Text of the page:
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How Can Companies Invest in the Skills of Tomorrow?

by Jamie Radford


The most important aspect of companies investing in the skills of tomorrow is to avoid a spiralling skills crisis. One of the main reasons to write a post on this subject is because of the numerous companies who place zero importance on training their staff or providing the opportunity to improve their skills.

Of course this training could prove expensive for companies, yet it is usually in their best interest. Not all staff within the AP department would be eligible for training, but training schedules, incentives and other strategies could be put into place. Not only does this ensure only the most committed staff get to attend training and improve their skills, but those members of staff that are working with Company A as a stop gap towards their dream role at Company B are not going to be the ones that receive training grants or incentives. This is because best practice usually says that if a staff member receives training over a certain monetary amount, were they to leave the company within two years after they completed their training, then they would be required to pay back the cost of the training. Some companies implement this on a pro-rata basis, so for example, if the employee were to leave within 18 months of completing their training, they would not have to pay back the full cost of the course, but only a portion.



The “skills of tomorrow” are workplace trends and required skills based on an ever-changing business environment where current and would-be employees need to keep up with various changes. Just one of the skills currently in demand are part-qualified accountants, and for those within the AP industry, an interest in and knowledge of artificial intelligence, robotics, AP software developments and technology improvements are going to stand them in good stead to keep their AP career on track.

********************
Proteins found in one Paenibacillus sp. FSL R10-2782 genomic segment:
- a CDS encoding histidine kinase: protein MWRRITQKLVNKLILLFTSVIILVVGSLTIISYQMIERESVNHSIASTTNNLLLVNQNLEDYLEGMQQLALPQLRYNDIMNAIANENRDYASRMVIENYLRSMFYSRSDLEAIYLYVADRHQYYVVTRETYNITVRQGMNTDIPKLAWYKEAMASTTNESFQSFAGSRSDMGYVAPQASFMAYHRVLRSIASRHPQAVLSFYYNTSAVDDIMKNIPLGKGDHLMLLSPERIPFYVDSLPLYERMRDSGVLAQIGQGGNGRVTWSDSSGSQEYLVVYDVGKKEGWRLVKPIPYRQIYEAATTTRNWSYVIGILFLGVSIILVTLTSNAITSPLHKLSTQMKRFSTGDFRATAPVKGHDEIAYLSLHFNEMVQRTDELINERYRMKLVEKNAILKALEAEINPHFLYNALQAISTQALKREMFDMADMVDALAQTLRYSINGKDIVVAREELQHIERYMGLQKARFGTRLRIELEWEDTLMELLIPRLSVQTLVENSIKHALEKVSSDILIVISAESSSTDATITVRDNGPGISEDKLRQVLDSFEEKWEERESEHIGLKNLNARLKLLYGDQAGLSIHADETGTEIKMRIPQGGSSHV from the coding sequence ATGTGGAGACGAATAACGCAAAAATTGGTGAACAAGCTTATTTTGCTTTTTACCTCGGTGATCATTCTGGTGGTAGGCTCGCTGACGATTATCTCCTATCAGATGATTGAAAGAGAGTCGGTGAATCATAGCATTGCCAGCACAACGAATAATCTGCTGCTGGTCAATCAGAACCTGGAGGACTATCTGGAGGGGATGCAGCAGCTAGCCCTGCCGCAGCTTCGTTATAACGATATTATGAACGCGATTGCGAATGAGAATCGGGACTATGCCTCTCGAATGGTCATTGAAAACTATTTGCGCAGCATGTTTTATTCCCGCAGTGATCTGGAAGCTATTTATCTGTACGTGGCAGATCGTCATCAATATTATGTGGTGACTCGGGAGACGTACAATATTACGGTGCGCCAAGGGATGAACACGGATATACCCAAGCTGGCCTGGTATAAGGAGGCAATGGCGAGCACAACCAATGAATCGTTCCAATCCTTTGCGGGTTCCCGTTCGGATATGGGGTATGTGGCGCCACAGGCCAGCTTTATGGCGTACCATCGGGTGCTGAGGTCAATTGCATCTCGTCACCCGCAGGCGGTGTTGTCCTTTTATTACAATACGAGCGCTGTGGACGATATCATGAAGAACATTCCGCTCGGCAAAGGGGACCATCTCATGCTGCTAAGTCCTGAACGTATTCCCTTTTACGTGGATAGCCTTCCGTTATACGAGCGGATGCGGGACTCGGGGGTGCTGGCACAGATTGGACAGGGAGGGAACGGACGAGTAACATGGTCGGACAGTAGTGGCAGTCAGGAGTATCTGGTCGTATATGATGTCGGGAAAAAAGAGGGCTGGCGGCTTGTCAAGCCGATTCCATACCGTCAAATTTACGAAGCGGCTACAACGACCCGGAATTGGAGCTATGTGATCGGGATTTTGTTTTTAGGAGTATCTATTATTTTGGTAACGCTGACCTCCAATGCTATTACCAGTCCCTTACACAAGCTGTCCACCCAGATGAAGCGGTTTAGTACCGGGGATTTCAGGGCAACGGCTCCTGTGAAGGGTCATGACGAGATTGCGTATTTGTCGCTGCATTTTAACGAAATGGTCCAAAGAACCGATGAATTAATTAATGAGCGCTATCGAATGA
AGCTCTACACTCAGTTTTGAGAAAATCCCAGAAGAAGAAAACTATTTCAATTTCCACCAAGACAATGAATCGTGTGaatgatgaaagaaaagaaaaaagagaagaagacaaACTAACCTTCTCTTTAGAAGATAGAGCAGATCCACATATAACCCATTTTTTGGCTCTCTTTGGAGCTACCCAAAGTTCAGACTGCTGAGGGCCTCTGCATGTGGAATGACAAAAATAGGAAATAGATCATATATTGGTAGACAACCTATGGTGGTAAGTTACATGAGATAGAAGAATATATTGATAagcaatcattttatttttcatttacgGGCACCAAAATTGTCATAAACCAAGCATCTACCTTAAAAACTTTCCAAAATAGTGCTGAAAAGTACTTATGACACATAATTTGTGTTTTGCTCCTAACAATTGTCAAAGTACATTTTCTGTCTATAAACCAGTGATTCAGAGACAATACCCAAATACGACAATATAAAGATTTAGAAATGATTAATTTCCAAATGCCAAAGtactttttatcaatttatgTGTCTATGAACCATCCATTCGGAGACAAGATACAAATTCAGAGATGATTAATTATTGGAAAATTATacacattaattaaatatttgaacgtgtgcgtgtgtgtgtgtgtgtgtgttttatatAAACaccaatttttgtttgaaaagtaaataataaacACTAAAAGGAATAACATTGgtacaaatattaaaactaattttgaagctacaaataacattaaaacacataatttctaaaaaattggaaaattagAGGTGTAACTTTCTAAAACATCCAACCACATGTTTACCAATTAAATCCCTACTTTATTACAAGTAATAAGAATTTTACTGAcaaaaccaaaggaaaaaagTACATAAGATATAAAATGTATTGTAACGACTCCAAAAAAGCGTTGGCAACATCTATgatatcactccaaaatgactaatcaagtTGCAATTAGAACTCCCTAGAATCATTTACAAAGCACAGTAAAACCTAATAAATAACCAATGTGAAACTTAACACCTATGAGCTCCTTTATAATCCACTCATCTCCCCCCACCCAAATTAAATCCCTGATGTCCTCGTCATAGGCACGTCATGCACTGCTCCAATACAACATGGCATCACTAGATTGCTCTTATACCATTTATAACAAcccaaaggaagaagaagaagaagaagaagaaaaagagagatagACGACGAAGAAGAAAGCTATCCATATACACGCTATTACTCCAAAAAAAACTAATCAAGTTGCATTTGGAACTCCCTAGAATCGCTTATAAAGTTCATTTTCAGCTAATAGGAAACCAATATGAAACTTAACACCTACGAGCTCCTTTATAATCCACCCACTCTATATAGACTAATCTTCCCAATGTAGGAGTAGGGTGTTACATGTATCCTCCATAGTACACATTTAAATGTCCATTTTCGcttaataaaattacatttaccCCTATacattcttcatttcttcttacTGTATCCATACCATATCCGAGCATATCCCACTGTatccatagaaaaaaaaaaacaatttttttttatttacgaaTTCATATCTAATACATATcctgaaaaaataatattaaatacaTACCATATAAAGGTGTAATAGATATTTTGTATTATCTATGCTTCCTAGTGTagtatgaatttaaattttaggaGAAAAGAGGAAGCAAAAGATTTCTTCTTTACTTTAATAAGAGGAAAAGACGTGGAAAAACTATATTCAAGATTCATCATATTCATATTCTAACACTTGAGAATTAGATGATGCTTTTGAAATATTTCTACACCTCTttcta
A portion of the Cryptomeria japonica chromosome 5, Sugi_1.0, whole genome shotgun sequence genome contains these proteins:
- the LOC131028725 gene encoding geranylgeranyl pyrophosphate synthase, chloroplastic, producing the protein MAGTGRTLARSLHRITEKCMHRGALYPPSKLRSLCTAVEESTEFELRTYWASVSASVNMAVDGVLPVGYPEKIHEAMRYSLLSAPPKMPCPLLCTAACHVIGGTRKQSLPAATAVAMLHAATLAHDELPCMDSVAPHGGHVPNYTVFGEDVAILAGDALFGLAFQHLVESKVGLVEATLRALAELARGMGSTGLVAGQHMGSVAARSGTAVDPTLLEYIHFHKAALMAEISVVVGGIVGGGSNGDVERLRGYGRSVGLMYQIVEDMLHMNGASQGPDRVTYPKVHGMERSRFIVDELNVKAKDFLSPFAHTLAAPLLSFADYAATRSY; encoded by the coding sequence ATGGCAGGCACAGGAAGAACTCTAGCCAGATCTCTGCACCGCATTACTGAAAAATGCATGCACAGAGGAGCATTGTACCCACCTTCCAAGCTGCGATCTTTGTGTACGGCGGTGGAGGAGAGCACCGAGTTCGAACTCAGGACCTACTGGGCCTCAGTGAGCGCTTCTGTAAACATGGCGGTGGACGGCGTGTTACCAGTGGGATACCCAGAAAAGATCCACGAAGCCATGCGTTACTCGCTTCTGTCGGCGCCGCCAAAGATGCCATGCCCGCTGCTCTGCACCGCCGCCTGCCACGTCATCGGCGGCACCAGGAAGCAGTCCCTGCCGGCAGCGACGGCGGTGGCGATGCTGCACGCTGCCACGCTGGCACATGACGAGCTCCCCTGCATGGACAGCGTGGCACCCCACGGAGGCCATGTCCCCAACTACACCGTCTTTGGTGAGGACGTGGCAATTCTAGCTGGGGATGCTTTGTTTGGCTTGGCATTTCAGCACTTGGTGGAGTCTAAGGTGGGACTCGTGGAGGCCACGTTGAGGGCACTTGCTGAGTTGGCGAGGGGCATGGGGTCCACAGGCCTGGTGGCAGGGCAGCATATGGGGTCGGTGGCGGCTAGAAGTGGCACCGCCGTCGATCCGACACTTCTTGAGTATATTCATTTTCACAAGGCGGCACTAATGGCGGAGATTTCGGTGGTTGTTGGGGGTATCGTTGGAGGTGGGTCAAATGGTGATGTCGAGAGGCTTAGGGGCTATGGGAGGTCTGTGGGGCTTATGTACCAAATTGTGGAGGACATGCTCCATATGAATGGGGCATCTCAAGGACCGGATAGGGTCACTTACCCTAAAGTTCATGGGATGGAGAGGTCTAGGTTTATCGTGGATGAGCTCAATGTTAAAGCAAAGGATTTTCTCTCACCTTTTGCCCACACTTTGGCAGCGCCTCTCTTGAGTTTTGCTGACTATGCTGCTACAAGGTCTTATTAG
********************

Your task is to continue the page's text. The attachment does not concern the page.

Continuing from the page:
There is a real concern that advancements in artificial intelligence and the use of robots within several departments, including accounts payable, is going to take jobs away – but no-one can say for sure at this moment in time. Some believe it will herald a productivity revival while others believe it could threaten jobs. One study analysing the impact of automation in a number of countries found that it actually had a positive effect on overall employment rates.

Whether potential AP employees are studying to enter the industry or AP staffers with some experience behind them are improving their skillsets, research has also found that talent mismatches are happening are an increasing basis.



AP staffers will have certain skillsets and experience. When they undertake training, this could lead to improved skills, but not necessarily where they matter. The talent mismatch comes in when the skills that candidates possess and those that companies want are very different. This is becoming more of an issue each year which is demonstrated by the fact that companies globally have shown an increase in the rate of unfilled vacancies. However, according to recruitment experts, Hays, a fall in the UK’s long-term unemployment rate suggests that skills mismatches are becoming less of a problem in the country.


Companies that decide to invest in training staff within their AP departments certainly do have a task ahead of them, albeit one with an exciting and productive outcome. Ensuring the right training courses are chosen, ensuring the right staff attend them, getting the balance right between different levels of education such as workshops, intensive courses, distance learning diplomas and degrees… The value of these offerings and the subsequent return on investment will have to be analysed too, but it is becoming more and more obvious that AP staff need to be kept up to date with the latest developments within their industry.



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